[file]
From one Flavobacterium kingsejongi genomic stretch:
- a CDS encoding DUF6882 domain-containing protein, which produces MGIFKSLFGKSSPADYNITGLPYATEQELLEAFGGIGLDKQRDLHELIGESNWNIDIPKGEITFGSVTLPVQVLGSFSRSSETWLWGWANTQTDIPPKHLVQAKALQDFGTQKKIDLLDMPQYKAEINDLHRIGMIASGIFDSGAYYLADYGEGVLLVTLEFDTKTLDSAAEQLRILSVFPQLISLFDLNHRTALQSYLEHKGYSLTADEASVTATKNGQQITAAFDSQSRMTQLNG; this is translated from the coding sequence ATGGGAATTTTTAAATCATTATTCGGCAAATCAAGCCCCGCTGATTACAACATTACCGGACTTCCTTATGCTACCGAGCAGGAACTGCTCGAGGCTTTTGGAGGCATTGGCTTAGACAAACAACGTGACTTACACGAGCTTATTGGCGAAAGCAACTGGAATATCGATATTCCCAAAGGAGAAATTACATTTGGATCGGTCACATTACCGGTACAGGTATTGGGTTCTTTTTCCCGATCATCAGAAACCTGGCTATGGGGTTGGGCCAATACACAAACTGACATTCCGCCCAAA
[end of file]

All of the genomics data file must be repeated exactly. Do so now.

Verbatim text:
From one Flavobacterium kingsejongi genomic stretch:
- a CDS encoding DUF6882 domain-containing protein, which produces MGIFKSLFGKSSPADYNITGLPYATEQELLEAFGGIGLDKQRDLHELIGESNWNIDIPKGEITFGSVTLPVQVLGSFSRSSETWLWGWANTQTDIPPKHLVQAKALQDFGTQKKIDLLDMPQYKAEINDLHRIGMIASGIFDSGAYYLADYGEGVLLVTLEFDTKTLDSAAEQLRILSVFPQLISLFDLNHRTALQSYLEHKGYSLTADEASVTATKNGQQITAAFDSQSRMTQLNG; this is translated from the coding sequence ATGGGAATTTTTAAATCATTATTCGGCAAATCAAGCCCCGCTGATTACAACATTACCGGACTTCCTTATGCTACCGAGCAGGAACTGCTCGAGGCTTTTGGAGGCATTGGCTTAGACAAACAACGTGACTTACACGAGCTTATTGGCGAAAGCAACTGGAATATCGATATTCCCAAAGGAGAAATTACATTTGGATCGGTCACATTACCGGTACAGGTATTGGGTTCTTTTTCCCGATCATCAGAAACCTGGCTATGGGGTTGGGCCAATACACAAACTGACATTCCGCCCAAA